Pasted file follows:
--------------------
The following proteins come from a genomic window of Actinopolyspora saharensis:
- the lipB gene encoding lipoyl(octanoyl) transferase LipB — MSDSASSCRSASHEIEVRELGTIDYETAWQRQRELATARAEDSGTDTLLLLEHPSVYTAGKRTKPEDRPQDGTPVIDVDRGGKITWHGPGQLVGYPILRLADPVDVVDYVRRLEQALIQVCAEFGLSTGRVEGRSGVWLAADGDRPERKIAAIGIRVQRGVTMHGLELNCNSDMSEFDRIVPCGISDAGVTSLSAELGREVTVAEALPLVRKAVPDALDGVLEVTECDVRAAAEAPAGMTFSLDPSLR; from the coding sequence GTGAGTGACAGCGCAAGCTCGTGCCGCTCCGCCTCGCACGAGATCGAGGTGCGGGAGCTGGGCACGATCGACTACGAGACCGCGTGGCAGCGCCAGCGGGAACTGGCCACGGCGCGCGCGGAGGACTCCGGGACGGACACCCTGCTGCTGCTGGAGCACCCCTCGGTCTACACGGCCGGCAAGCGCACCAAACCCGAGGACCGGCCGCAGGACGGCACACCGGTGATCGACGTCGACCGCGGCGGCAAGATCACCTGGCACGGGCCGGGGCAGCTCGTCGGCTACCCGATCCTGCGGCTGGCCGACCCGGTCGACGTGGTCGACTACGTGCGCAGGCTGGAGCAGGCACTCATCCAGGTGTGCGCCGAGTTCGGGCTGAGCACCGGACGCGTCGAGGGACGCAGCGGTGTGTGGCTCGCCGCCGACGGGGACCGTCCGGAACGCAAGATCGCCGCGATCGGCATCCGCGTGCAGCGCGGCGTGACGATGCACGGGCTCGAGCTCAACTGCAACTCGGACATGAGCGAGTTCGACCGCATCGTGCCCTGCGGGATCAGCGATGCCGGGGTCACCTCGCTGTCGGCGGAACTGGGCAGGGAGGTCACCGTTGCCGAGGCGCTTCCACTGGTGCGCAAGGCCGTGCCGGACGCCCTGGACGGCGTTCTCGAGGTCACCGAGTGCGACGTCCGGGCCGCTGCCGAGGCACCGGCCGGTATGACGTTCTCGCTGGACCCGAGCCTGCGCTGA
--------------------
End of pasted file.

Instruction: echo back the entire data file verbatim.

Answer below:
The following proteins come from a genomic window of Actinopolyspora saharensis:
- the lipB gene encoding lipoyl(octanoyl) transferase LipB — MSDSASSCRSASHEIEVRELGTIDYETAWQRQRELATARAEDSGTDTLLLLEHPSVYTAGKRTKPEDRPQDGTPVIDVDRGGKITWHGPGQLVGYPILRLADPVDVVDYVRRLEQALIQVCAEFGLSTGRVEGRSGVWLAADGDRPERKIAAIGIRVQRGVTMHGLELNCNSDMSEFDRIVPCGISDAGVTSLSAELGREVTVAEALPLVRKAVPDALDGVLEVTECDVRAAAEAPAGMTFSLDPSLR; from the coding sequence GTGAGTGACAGCGCAAGCTCGTGCCGCTCCGCCTCGCACGAGATCGAGGTGCGGGAGCTGGGCACGATCGACTACGAGACCGCGTGGCAGCGCCAGCGGGAACTGGCCACGGCGCGCGCGGAGGACTCCGGGACGGACACCCTGCTGCTGCTGGAGCACCCCTCGGTCTACACGGCCGGCAAGCGCACCAAACCCGAGGACCGGCCGCAGGACGGCACACCGGTGATCGACGTCGACCGCGGCGGCAAGATCACCTGGCACGGGCCGGGGCAGCTCGTCGGCTACCCGATCCTGCGGCTGGCCGACCCGGTCGACGTGGTCGACTACGTGCGCAGGCTGGAGCAGGCACTCATCCAGGTGTGCGCCGAGTTCGGGCTGAGCACCGGACGCGTCGAGGGACGCAGCGGTGTGTGGCTCGCCGCCGACGGGGACCGTCCGGAACGCAAGATCGCCGCGATCGGCATCCGCGTGCAGCGCGGCGTGACGATGCACGGGCTCGAGCTCAACTGCAACTCGGACATGAGCGAGTTCGACCGCATCGTGCCCTGCGGGATCAGCGATGCCGGGGTCACCTCGCTGTCGGCGGAACTGGGCAGGGAGGTCACCGTTGCCGAGGCGCTTCCACTGGTGCGCAAGGCCGTGCCGGACGCCCTGGACGGCGTTCTCGAGGTCACCGAGTGCGACGTCCGGGCCGCTGCCGAGGCACCGGCCGGTATGACGTTCTCGCTGGACCCGAGCCTGCGCTGA